City Zoning Restriction Stymies Church’s Expanded Ministry With Coffee & Worship

Members of Redemption Community Church can grab a cappuccino and a scone in the building the church bought three years ago. They can hang out with friends, listen to live music or sit in on a coffee brewing class.

But they can’t go to church.

A zoning dispute has left the Laurel, Md., congregation in legal limbo in recent years. The church spent more than half a million dollars renovating a storefront into a coffeehouse that would double as a worship space.

But a change in local zoning codes — which seems aimed specifically at Redemption Community — means the church, formerly Covenant Presbyterian Church, can’t worship in the space without facing significant fines.

This spring, the church filed a lawsuit claiming the city’s zoning code is discriminatory. It’s one of the latest battlegrounds in what The Atlantic calls “the quiet religious-freedom fight that is remaking America.”

Zoning fights common

Disputes over property have become the most common legal battle for churches. Often those disputes involve rules that restrict where churches can be located.

A federal law passed in 2000, known as the Religious Land Use and Institutionalized Persons Act (RLUIPA), restricts the government from treating a church or other house of worship “on less than equal terms with a nonreligious assembly or institution.” The government can claim a legal exemption under the law, however, by showing it has a “compelling interest” and is using the “least restrictive means” to further that interest.

But few churches can afford lawsuits when cities or towns violate RLUIPA. Such suits are not only costly, but they can last for years. The Justice Department recently launched a new initiative to help churches involved in zoning disputes.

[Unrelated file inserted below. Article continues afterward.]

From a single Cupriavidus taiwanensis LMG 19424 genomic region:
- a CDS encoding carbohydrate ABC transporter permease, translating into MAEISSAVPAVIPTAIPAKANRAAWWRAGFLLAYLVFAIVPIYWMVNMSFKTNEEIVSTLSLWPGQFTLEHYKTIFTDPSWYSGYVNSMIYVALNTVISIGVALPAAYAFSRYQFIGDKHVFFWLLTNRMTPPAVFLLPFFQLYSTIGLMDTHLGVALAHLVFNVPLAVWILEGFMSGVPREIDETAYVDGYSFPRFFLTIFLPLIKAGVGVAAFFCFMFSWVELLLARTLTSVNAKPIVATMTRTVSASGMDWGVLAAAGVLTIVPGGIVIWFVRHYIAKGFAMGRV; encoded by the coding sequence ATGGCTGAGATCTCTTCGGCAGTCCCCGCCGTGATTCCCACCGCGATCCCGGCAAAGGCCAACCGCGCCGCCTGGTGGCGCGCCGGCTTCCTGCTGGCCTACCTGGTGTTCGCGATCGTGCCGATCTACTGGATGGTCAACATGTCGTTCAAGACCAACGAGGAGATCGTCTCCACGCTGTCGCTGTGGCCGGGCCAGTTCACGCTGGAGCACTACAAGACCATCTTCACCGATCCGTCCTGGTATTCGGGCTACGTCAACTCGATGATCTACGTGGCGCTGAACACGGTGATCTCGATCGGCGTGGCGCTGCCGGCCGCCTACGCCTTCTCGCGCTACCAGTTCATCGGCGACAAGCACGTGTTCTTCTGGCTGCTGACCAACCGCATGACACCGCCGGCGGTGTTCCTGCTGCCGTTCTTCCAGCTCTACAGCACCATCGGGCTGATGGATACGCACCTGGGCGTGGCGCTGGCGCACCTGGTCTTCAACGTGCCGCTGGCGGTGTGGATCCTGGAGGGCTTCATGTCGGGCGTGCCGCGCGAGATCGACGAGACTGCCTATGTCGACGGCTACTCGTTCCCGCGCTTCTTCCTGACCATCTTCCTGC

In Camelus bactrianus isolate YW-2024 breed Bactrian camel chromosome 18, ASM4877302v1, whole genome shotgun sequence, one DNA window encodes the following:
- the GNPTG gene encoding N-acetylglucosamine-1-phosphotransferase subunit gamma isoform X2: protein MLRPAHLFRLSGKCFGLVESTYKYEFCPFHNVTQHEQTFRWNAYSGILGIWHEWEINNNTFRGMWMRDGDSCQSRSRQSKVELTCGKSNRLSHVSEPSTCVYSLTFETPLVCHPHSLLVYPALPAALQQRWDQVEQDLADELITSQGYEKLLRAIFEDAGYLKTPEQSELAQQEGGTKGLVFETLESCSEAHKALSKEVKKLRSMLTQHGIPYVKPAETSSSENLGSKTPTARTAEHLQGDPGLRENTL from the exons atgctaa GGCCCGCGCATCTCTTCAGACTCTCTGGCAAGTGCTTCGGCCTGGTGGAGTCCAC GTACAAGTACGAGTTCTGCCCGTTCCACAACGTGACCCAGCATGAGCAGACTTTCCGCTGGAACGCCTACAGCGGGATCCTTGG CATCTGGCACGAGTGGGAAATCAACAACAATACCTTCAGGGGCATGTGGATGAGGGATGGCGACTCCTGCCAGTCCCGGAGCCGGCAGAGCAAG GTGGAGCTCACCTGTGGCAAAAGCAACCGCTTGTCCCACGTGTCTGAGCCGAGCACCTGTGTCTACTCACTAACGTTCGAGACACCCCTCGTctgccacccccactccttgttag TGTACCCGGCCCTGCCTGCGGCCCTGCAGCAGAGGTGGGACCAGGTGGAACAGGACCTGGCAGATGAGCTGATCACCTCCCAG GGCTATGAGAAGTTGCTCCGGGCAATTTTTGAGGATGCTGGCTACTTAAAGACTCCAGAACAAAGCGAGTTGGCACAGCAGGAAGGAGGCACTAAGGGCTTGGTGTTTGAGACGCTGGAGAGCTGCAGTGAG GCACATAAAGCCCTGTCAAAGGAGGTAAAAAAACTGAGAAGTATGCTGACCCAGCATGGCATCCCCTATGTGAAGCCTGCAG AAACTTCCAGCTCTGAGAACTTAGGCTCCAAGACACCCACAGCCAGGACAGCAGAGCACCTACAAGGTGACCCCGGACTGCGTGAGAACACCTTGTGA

Zoning troubles for Redemption Community started about three years ago.

The church had sold its property in Burtonsville, Md., and planned a move about 11 miles east to the city of Laurel.

Moving to downtown Laurel, Redemption Community leaders believed, would boost the church’s ministry. The congregation had an active outreach program for the homeless, and leaders thought being in the city would help expand that ministry. The church also wanted to better minister to its neighbors, but felt isolated in the old location, pastor Jeremy Tuinstra told The Baltimore Sun last fall.

“Churches can be fortresses,” he told The Sun. “I would stand up and preach about loving our neighbors, and I didn’t know mine.”

The coffee shop’s name — Ragamuffins Coffee House — was taken from a book by the late Brennan Manning. Its website features this quote from Manning: “My deepest awareness of myself is that I am deeply loved by Jesus Christ and I have done nothing to earn it or deserve it.”

“We hope you experience the goodness of God in this community of Ragamuffins, people changing by his love and grace,” the coffee shop’s website also says.

Before buying the building, church leaders checked the local zoning code and found a church would be permitted on the premises.

Within a month after Redemption Community bought the building, however, the zoning law changed, according to court documents. The congregation found it was not allowed to hold services in the building unless it obtained a special exception, according to the new zoning rules.

Getting the coffee shop off the ground took a hefty investment and some legal wrangling.

At first, the church planned to run a nonprofit coffee shop on Monday through Saturday and then hold services on Sunday, according to court documents.

The city’s zoning change threw a wrench into the plans. The new rule allows secular groups and businesses to hold events, but requires nonprofits or small churches to go through an extensive review process.

In response, the church organized the coffee shop as a for-profit venture. It got an occupancy permit to run the shop with no restrictions, according to court documents.

The church held Sunday services in its building when the coffee shop was closed. City officials objected and sent the church several cease-and-desist orders — leading the church to hold services at a local community center instead.

After trying to work out differences with the city, the church sued. Its lawyers say the local zoning code treats churches unfairly.

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Source: Baptist Press